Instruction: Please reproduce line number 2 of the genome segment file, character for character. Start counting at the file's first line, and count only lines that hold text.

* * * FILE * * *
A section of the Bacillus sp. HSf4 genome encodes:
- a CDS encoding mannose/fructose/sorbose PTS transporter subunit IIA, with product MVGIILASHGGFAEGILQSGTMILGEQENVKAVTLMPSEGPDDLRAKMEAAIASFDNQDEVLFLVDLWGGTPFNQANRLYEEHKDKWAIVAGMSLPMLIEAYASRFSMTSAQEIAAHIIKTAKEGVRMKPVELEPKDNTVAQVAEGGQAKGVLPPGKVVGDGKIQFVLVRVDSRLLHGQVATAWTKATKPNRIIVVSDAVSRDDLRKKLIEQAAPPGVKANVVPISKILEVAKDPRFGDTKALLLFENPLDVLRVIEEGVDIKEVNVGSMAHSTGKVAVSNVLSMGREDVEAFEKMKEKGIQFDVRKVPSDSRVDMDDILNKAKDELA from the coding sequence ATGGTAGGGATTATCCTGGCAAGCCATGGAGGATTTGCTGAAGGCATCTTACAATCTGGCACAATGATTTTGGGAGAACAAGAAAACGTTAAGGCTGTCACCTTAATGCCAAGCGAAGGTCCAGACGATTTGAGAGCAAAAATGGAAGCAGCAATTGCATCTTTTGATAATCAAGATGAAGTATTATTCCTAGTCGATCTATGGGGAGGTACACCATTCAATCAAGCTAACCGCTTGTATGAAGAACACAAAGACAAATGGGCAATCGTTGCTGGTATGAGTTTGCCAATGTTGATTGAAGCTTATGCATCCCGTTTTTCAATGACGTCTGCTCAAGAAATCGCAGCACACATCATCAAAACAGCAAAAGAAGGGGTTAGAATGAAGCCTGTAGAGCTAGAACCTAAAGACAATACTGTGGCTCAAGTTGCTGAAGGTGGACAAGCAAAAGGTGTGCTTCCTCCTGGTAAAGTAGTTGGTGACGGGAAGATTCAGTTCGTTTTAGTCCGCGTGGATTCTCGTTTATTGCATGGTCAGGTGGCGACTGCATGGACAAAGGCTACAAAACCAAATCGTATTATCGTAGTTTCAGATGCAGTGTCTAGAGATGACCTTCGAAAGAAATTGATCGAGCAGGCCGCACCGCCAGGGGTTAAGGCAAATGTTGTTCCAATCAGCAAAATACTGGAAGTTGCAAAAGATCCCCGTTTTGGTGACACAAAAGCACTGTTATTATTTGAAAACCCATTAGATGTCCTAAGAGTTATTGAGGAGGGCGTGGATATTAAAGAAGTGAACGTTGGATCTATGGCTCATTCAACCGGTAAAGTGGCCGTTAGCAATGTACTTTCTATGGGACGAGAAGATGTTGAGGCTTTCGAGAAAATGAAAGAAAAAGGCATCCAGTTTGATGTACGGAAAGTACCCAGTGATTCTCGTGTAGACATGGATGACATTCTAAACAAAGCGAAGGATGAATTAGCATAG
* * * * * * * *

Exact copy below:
- a CDS encoding mannose/fructose/sorbose PTS transporter subunit IIA, with product MVGIILASHGGFAEGILQSGTMILGEQENVKAVTLMPSEGPDDLRAKMEAAIASFDNQDEVLFLVDLWGGTPFNQANRLYEEHKDKWAIVAGMSLPMLIEAYASRFSMTSAQEIAAHIIKTAKEGVRMKPVELEPKDNTVAQVAEGGQAKGVLPPGKVVGDGKIQFVLVRVDSRLLHGQVATAWTKATKPNRIIVVSDAVSRDDLRKKLIEQAAPPGVKANVVPISKILEVAKDPRFGDTKALLLFENPLDVLRVIEEGVDIKEVNVGSMAHSTGKVAVSNVLSMGREDVEAFEKMKEKGIQFDVRKVPSDSRVDMDDILNKAKDELA from the coding sequence ATGGTAGGGATTATCCTGGCAAGCCATGGAGGATTTGCTGAAGGCATCTTACAATCTGGCACAATGATTTTGGGAGAACAAGAAAACGTTAAGGCTGTCACCTTAATGCCAAGCGAAGGTCCAGACGATTTGAGAGCAAAAATGGAAGCAGCAATTGCATCTTTTGATAATCAAGATGAAGTATTATTCCTAGTCGATCTATGGGGAGGTACACCATTCAATCAAGCTAACCGCTTGTATGAAGAACACAAAGACAAATGGGCAATCGTTGCTGGTATGAGTTTGCCAATGTTGATTGAAGCTTATGCATCCCGTTTTTCAATGACGTCTGCTCAAGAAATCGCAGCACACATCATCAAAACAGCAAAAGAAGGGGTTAGAATGAAGCCTGTAGAGCTAGAACCTAAAGACAATACTGTGGCTCAAGTTGCTGAAGGTGGACAAGCAAAAGGTGTGCTTCCTCCTGGTAAAGTAGTTGGTGACGGGAAGATTCAGTTCGTTTTAGTCCGCGTGGATTCTCGTTTATTGCATGGTCAGGTGGCGACTGCATGGACAAAGGCTACAAAACCAAATCGTATTATCGTAGTTTCAGATGCAGTGTCTAGAGATGACCTTCGAAAGAAATTGATCGAGCAGGCCGCACCGCCAGGGGTTAAGGCAAATGTTGTTCCAATCAGCAAAATACTGGAAGTTGCAAAAGATCCCCGTTTTGGTGACACAAAAGCACTGTTATTATTTGAAAACCCATTAGATGTCCTAAGAGTTATTGAGGAGGGCGTGGATATTAAAGAAGTGAACGTTGGATCTATGGCTCATTCAACCGGTAAAGTGGCCGTTAGCAATGTACTTTCTATGGGACGAGAAGATGTTGAGGCTTTCGAGAAAATGAAAGAAAAAGGCATCCAGTTTGATGTACGGAAAGTACCCAGTGATTCTCGTGTAGACATGGATGACATTCTAAACAAAGCGAAGGATGAATTAGCATAG